One of the last times I remember seeing Michael was at Christmas.  He went down in the field with the family to ride the snowmobiles.  I remember thinking how happy he was to be doing the thing that his family always loved together with them.  It is a beautiful memory that I will never forget.  Michael loved antiques.  He brought gifts for my children.  Beautiful porcelain faced dolls for Melissa and an antique chair for Ed.   He really stayed in touch.  Cards, letters, phone calls.  He tried so hard.

Now, this, Michael is for you:

I remember so many phone calls with you.  I sometimes got angry, but more because of the alcohol.  I know now you may have used it as a crutch.  Who knows really.  I just know it was hard sometimes to talk to you.   I know you felt like you could not talk about your life much because you often met with disapproval.  I know that sometimes people ‘used’ you because you would do ‘outrageous’ things to make them laugh or just to fit in.  Oh, I hope you see the world today.  It’s not perfect.  It’s a long way from perfect, but it is so much better.  I hope you can see that being HIV positive is not an ultimate death sentence now.  The research and drugs are helping.  I wish I had the opportunity as an adult woman who has cast off her own burdens to sit and talk to you about things of substance.   If I had any part in making you feel out-of-place, I hope that you will forgive me.   Your death affected us all in so many ways.  It’s hard to lose someone you love – especially knowing it was at their own hand.  Most of all, Michael, I hope today you are at peace.  I hope you look down and laugh at the struggles we all have and take comfort that your worldly problems are behind you.   Most of all, I want you to know you are not forgotten.  God bless you, Michael.  We love and miss you still.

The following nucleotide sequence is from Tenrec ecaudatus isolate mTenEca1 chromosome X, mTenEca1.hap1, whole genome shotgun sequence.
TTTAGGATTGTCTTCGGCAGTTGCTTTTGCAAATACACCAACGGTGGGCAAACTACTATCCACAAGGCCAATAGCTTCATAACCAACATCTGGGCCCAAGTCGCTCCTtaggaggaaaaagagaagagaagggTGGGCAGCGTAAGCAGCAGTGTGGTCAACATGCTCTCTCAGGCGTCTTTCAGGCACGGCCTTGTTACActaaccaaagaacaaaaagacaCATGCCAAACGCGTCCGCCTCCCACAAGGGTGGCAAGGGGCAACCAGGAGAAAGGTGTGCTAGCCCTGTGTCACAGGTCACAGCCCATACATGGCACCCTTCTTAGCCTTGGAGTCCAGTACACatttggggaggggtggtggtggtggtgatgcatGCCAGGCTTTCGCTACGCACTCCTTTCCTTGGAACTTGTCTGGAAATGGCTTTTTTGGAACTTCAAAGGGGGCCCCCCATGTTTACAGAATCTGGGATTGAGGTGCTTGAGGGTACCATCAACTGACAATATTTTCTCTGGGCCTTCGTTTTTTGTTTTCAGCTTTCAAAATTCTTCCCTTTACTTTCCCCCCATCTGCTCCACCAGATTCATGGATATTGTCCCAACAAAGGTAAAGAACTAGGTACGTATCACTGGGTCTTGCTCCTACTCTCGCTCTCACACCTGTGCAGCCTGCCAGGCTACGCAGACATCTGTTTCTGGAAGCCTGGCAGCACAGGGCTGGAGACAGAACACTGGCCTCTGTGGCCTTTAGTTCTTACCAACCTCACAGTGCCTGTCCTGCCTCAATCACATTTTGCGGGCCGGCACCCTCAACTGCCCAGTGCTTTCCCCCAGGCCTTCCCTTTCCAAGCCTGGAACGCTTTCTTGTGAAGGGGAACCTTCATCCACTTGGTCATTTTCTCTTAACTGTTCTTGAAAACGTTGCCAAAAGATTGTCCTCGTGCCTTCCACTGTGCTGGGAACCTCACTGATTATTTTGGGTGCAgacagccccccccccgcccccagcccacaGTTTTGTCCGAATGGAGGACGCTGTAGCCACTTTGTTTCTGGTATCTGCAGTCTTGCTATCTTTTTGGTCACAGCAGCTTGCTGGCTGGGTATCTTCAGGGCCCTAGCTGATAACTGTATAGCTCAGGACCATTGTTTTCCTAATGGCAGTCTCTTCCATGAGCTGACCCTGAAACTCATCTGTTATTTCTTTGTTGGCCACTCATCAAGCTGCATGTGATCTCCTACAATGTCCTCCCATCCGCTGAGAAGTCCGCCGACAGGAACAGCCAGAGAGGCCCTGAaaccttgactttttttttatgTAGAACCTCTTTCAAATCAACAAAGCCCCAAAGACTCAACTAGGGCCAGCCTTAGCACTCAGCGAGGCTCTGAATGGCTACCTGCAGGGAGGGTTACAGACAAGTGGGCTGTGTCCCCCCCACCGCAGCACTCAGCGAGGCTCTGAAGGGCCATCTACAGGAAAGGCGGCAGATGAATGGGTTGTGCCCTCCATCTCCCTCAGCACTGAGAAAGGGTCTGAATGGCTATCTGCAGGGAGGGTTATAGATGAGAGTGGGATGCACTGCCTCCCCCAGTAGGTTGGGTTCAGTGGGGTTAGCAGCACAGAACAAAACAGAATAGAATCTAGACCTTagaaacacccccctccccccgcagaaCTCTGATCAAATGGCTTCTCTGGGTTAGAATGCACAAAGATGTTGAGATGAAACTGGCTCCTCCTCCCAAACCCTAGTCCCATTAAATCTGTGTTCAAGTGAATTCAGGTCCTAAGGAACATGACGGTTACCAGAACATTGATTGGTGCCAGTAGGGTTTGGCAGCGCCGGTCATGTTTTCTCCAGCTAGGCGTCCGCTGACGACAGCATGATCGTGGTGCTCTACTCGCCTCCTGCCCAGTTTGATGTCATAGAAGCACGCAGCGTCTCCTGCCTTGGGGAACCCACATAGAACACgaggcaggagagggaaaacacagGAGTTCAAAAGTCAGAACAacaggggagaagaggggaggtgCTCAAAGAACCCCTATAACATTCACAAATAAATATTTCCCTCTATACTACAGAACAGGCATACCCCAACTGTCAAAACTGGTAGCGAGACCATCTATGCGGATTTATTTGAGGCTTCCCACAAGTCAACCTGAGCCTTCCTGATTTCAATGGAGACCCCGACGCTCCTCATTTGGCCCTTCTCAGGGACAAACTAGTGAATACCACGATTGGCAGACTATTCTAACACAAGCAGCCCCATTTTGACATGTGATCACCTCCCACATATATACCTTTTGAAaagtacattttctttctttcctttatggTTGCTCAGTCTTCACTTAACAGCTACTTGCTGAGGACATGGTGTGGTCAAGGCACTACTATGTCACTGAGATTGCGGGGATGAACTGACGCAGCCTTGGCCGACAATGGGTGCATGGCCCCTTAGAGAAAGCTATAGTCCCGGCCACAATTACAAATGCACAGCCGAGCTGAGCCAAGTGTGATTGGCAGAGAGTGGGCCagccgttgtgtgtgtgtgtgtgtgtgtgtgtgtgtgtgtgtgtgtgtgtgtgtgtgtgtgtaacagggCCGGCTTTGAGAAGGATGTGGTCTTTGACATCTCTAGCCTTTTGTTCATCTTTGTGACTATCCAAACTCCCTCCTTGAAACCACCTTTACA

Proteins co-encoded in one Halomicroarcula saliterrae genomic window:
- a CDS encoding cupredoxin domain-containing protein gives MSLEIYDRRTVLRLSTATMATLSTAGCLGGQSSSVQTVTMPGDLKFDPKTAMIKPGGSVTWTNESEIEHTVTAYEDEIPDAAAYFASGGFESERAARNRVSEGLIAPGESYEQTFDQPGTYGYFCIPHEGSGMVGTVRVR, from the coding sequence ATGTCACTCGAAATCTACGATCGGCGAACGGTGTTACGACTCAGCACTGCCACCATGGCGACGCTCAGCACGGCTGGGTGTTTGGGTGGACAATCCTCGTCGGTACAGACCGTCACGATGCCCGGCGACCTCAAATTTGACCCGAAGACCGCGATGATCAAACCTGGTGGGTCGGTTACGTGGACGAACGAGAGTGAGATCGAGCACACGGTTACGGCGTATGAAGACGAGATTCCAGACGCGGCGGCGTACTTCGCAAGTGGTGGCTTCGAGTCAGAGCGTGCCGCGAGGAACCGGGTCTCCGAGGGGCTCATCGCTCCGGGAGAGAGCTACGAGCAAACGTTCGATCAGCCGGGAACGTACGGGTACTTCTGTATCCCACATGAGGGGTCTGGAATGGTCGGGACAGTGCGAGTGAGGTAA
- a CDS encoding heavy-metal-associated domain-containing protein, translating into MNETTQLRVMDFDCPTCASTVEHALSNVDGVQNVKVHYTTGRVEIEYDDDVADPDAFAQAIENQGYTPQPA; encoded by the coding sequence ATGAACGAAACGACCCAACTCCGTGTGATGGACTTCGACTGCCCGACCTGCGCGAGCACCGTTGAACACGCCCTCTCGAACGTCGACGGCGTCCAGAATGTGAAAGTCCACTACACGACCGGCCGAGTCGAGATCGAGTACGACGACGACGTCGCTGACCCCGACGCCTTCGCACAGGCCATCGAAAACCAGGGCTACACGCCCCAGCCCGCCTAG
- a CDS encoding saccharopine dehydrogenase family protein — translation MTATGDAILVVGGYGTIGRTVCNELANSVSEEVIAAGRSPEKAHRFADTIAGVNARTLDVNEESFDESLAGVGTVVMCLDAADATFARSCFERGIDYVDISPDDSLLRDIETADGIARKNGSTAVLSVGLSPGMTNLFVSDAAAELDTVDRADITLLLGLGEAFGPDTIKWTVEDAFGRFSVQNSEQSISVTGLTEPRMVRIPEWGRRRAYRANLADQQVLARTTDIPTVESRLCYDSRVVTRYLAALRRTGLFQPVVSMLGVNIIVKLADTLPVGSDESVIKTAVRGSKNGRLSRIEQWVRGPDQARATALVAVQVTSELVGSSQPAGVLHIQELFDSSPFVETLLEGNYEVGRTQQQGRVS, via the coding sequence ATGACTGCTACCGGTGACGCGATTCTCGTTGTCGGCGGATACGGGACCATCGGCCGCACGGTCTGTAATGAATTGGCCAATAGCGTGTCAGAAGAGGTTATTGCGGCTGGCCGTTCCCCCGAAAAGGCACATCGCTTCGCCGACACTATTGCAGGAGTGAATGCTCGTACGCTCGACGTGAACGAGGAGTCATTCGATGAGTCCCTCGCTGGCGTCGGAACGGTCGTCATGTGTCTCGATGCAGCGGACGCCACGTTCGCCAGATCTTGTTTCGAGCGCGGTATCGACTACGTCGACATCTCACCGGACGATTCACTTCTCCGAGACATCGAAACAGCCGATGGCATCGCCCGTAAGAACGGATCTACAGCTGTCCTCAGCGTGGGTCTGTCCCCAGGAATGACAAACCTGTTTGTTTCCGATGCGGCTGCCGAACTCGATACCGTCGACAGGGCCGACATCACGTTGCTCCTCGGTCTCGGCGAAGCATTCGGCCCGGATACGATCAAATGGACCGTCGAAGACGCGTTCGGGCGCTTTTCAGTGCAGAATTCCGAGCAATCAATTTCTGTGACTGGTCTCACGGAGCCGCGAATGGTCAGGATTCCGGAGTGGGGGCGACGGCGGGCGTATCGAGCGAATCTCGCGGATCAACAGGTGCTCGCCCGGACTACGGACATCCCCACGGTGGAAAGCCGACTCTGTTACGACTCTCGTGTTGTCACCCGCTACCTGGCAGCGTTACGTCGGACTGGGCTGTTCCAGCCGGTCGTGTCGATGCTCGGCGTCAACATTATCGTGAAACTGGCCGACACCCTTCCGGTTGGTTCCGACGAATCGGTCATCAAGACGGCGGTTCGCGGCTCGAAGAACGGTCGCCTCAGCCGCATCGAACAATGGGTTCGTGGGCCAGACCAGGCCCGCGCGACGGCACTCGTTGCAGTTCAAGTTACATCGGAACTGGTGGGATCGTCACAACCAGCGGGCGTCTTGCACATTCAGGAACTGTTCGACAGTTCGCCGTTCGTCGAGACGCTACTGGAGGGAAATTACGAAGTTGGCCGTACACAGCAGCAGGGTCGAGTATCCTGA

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The Legacy of Suicide

What is life?
It is the flash of a firefly in the night.
It is the breath of a buffalo in the wintertime.
It is the little shadow which runs across
the grass and loses itself in the sunset.

Crowfoot, Blackfoot warrior and orator 1830 – 1890

Our lives were again touched by suicide this past week.  A family friend living the aftermath of a painful divorce and no job made a choice to end his life.  So very sad.  Disbelief, anger, overwhelming sadness and loss all intermingle inside us.  Friends and family struggle with the reasons and hate themselves for not knowing and not being there when they were needed most.  Everyone feels so sad knowing the pain that must have led to such a decision.  And so the vicious cycle begins.

Suicide is not something you ever imagine touching your life.  As I look back and remember, this is the fourth time in my 56 years.  Four is way too many.  Too many lives lost, too many lives impacted, too many people left behind to wrestle with the beast that gives no answers.

Sadly, we mourn the loss of a friend who was overwhelmed by life.  I am so thankful for every little trite moment of my life.  Thankful for all the love I’ve experienced during the hard times in my life.  Thankful for the love of so many family members and friends that held me up when times got tough.

I honor those who could not see a future and chose to end their life.  We loved you so much.  We miss you and cry for you still.  You were crippled by so much pain you could not see a way out.   All of us wish we could have been there.   We wish we had said something that would have made a difference.  We wish we could have held you as you wept.  We wish you could have found a different answer, a different way.  But we weren’t there and you felt this was the only choice.  It makes us so devastatingly sad.

I pray for the friends and family left to forever search for answers and never find them.  The search is one of the ugly legacies of suicide.

Our world is now and forever different without you in it.  We miss you and we will always wonder why.  A little piece of us died with you because you had a spark that lit a part of us up in a very big way.

If only you could have seen it.